Brooke Candy debuts with confidence on ‘Sexorcism’


Illustration by Alexandria Moore.

After years of building her hype as well as her dedicated, underground fanbase, Brooke Candy has finally released her debut album “Sexorcism.” Demented, confident and raunchy, “Sexorcism” fully delivers as a fresh introduction to the tatted-up, self-proclaimed freaky princess. 

Brooke Candy’s name has circulated music blogs over the past decade ever since she appeared in Grimes’ video for “Genesis.” After several mediocre EPs and meh singles, Brooke Candy seemed to have flatlined. There was truly no sign of who Brooke Candy was as an artist other than being RCA’s gayer version of Iggy Azalea. 

“Sexorcism,” however, stands out from all of Brooke’s work as well as her contemporaries. For the first time in her career, it seems like Brooke Candy knows who she is and who she wants to be. 

Brooke Candy is an artist who greatly benefited from being dropped by her label and going independent. Under RCA, everything released by Brooke felt forced or inspired by another artist. The 2017 Sia feature “Living Out Loud” particularly had none of the personality that was first shown on “Das Me.”

Thankfully, after finding a distribution deal with UK-based indie label NUXXE, Brooke’s voice is being heard and it actually sounds like she is living out loud, not just saying it. Tracks like “FMU,” “Swing” and “Rim” are so nasty, catchy and natural-sounding. Where rapping about anilingus could easily come across as awkward or try-hard, Brooke does it with such effortless confidence.

The attitude and sex appeal of Brooke Candy naturally oozes from of almost every track. Whatever it was, whether it be her old label or simply growing up, tracks on “Sexorcism” sound so true and real. Where she sounded like a desperate, wannabe popstar on “Happy Days,” she now sounds like an authentic, regular orgy attendee on tracks like “XXXTC.”

Part of the magic of this album comes from the collaborations with artists like Erika Jayne, Rico Nasty, Violet Chachki, Bree Runway, Ashnikko and others. “Sexorcism” thrives off of the collaborative nature and how so many different voices are able to exist and thrive.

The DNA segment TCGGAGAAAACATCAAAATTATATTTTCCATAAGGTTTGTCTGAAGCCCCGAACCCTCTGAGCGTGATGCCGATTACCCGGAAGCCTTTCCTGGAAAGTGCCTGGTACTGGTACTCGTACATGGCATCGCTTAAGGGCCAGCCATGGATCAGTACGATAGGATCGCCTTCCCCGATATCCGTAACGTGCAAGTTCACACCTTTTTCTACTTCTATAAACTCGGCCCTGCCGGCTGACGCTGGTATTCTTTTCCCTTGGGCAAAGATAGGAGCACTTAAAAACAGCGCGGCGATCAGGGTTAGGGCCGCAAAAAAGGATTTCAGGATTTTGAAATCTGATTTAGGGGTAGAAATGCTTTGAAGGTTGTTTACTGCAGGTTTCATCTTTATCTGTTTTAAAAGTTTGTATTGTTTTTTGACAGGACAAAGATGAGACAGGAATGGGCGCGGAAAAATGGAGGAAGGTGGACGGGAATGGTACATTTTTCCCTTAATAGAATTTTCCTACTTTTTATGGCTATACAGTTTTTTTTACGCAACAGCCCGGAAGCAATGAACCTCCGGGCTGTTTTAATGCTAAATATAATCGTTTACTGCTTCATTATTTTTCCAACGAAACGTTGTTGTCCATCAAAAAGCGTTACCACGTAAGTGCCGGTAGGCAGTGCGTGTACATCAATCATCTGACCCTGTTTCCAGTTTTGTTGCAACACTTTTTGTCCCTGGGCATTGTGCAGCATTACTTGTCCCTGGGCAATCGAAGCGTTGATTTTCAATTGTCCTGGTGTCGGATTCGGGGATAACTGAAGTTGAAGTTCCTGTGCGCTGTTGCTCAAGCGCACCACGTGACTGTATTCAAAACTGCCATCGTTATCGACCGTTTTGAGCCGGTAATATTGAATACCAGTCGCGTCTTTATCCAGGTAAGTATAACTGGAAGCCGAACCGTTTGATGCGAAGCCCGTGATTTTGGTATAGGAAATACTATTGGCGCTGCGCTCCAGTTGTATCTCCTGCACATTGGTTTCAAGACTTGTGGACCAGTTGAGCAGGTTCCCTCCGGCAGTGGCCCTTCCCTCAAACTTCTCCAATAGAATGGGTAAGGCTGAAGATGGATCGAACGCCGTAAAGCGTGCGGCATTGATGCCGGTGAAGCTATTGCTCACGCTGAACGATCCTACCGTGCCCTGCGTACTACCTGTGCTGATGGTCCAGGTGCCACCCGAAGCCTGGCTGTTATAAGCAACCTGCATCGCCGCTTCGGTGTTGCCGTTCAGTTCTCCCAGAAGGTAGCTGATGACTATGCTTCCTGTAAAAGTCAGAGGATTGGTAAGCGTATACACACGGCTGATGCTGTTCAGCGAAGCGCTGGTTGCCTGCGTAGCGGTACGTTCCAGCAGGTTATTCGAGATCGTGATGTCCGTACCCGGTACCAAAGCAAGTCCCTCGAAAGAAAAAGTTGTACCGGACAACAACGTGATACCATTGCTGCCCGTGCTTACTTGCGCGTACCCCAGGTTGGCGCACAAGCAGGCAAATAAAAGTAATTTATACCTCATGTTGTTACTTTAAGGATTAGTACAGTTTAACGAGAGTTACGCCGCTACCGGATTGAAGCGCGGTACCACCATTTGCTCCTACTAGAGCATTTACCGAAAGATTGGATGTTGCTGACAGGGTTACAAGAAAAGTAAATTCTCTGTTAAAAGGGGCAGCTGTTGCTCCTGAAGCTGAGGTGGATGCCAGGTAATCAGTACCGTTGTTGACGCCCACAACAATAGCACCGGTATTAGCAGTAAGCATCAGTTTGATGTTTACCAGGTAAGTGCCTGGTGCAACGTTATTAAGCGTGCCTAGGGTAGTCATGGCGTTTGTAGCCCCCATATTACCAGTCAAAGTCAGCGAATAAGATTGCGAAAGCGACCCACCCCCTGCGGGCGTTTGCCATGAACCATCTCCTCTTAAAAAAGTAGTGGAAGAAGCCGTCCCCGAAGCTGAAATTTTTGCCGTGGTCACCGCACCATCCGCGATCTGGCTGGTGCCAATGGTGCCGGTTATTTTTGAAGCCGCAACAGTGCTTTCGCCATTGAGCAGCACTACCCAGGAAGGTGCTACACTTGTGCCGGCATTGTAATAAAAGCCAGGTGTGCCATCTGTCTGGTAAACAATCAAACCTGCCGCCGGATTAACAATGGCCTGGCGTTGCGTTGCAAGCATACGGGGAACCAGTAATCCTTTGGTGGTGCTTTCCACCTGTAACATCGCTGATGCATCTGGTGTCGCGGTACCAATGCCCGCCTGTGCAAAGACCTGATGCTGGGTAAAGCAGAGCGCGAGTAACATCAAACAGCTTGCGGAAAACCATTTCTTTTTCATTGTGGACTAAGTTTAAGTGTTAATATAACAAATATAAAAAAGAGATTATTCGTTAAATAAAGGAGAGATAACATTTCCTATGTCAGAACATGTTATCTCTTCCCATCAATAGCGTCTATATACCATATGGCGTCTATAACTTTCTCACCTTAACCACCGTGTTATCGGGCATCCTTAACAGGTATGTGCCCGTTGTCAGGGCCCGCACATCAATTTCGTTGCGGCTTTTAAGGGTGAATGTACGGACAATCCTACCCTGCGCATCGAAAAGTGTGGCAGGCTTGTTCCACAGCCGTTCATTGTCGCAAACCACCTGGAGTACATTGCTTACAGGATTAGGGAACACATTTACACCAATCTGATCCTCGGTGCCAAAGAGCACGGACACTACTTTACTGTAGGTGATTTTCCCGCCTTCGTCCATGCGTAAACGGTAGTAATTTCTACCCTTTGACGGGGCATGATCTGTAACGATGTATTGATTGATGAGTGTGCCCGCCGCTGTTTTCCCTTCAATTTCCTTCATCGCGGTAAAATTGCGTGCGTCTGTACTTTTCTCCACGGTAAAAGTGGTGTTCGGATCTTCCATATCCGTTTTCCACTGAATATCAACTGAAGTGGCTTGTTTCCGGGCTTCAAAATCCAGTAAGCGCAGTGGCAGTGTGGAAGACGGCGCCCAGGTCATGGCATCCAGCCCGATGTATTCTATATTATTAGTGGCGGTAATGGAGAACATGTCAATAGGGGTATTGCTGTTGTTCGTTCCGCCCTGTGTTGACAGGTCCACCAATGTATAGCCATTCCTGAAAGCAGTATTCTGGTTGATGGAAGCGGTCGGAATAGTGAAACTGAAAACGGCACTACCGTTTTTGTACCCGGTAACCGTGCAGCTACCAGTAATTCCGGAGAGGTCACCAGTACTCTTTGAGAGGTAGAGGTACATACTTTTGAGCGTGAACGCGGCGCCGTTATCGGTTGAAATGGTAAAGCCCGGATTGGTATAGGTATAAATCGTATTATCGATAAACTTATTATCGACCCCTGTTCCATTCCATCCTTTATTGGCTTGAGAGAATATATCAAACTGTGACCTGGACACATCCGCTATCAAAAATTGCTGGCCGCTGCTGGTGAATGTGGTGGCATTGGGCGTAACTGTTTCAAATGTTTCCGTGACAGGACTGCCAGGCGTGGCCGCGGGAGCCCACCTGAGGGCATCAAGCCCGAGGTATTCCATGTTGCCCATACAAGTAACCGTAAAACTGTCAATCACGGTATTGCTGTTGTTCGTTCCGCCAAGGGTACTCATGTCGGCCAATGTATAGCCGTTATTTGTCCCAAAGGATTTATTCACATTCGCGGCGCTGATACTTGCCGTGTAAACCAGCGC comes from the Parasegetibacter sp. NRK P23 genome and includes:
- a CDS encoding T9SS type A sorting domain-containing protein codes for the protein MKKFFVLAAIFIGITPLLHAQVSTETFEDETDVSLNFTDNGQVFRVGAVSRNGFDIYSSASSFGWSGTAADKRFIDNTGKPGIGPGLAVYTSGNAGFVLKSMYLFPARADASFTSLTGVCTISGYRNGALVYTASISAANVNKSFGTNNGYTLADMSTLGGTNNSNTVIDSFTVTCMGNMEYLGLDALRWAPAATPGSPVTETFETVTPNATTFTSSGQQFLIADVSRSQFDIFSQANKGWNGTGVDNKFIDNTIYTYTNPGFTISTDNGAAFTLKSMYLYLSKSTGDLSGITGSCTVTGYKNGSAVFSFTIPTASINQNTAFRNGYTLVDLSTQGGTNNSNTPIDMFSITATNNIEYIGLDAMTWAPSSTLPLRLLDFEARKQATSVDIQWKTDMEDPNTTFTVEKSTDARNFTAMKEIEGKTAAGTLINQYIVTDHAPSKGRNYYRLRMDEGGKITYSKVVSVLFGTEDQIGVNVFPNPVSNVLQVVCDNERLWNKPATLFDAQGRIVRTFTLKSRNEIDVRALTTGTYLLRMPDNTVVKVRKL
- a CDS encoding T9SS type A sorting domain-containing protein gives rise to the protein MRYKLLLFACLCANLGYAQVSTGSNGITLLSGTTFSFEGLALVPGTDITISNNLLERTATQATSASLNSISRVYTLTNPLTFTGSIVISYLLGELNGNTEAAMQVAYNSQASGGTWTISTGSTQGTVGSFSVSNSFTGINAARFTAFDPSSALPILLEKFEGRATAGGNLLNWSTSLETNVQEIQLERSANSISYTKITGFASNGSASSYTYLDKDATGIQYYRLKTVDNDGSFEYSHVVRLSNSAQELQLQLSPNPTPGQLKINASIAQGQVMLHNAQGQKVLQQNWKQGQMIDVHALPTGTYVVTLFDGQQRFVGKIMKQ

On the surface it might seem like Brooke Candy would have a hard time collaborating with someone off of “Real Housewives of Beverly Hills,” but that is why “Drip” works so well. Knowing about Erika Jayne, her husband, music career and love of gays all come together for this to be one of the best tracks this year. Brooke Candy is showing on “Drip” that she is not a music snob and she doesn’t want to be one, either. No one should care about where someone gets their fame as long as they are dedicated to releasing good music.

Another standout track surprisingly comes from an Iggy Azalea feature, “Cum.” This sleazy house track brings together two of this decade’s more controversial female rappers in an undeniably fun ode to orgasms. Some of Iggy’s rhymes come across as a bit elementary, but Brooke’s punchy chorus completely makes up for that. 

There are no bad tracks on “Sexorcism,” but a few are sadly not as stellar as the rest. “Encore” is a bit forgettable and disappointing when considering how it features a Spanish verse from La Goony Chonga. “Freak Like Me” is also just a slowed-down pop track that sounds like it could have been by any other artist.

“Sexorcism” fits its name with themes of having lots of unapologetic sex, being an outsider and demanding respect from others. It finally seems like Brooke Candy is comfortable with who she is, and she is everything that the people need.